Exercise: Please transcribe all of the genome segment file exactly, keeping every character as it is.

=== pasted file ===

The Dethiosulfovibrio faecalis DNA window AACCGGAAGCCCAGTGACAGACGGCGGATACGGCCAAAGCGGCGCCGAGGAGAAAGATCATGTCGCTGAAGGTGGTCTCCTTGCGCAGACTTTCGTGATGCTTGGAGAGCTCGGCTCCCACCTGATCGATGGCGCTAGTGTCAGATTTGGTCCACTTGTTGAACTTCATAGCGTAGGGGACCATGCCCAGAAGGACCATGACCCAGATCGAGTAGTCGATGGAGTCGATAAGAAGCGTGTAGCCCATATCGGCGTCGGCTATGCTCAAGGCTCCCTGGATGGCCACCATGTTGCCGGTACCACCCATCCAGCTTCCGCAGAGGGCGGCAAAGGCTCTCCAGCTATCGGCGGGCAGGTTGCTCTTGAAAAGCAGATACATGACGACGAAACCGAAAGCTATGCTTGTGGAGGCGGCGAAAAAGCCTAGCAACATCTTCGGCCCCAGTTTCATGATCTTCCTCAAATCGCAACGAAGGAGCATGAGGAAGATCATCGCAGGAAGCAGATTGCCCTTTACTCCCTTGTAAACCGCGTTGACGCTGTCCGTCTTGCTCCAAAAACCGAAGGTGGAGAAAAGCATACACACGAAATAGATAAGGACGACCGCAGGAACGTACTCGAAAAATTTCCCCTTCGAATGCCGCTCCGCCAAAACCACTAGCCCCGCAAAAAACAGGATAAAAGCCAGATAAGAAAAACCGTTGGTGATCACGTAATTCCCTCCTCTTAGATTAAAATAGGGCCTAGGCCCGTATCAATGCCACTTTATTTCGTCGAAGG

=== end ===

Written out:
The Dethiosulfovibrio faecalis DNA window AACCGGAAGCCCAGTGACAGACGGCGGATACGGCCAAAGCGGCGCCGAGGAGAAAGATCATGTCGCTGAAGGTGGTCTCCTTGCGCAGACTTTCGTGATGCTTGGAGAGCTCGGCTCCCACCTGATCGATGGCGCTAGTGTCAGATTTGGTCCACTTGTTGAACTTCATAGCGTAGGGGACCATGCCCAGAAGGACCATGACCCAGATCGAGTAGTCGATGGAGTCGATAAGAAGCGTGTAGCCCATATCGGCGTCGGCTATGCTCAAGGCTCCCTGGATGGCCACCATGTTGCCGGTACCACCCATCCAGCTTCCGCAGAGGGCGGCAAAGGCTCTCCAGCTATCGGCGGGCAGGTTGCTCTTGAAAAGCAGATACATGACGACGAAACCGAAAGCTATGCTTGTGGAGGCGGCGAAAAAGCCTAGCAACATCTTCGGCCCCAGTTTCATGATCTTCCTCAAATCGCAACGAAGGAGCATGAGGAAGATCATCGCAGGAAGCAGATTGCCCTTTACTCCCTTGTAAACCGCGTTGACGCTGTCCGTCTTGCTCCAAAAACCGAAGGTGGAGAAAAGCATACACACGAAATAGATAAGGACGACCGCAGGAACGTACTCGAAAAATTTCCCCTTCGAATGCCGCTCCGCCAAAACCACTAGCCCCGCAAAAAACAGGATAAAAGCCAGATAAGAAAAACCGTTGGTGATCACGTAATTCCCTCCTCTTAGATTAAAATAGGGCCTAGGCCCGTATCAATGCCACTTTATTTCGTCGAAGG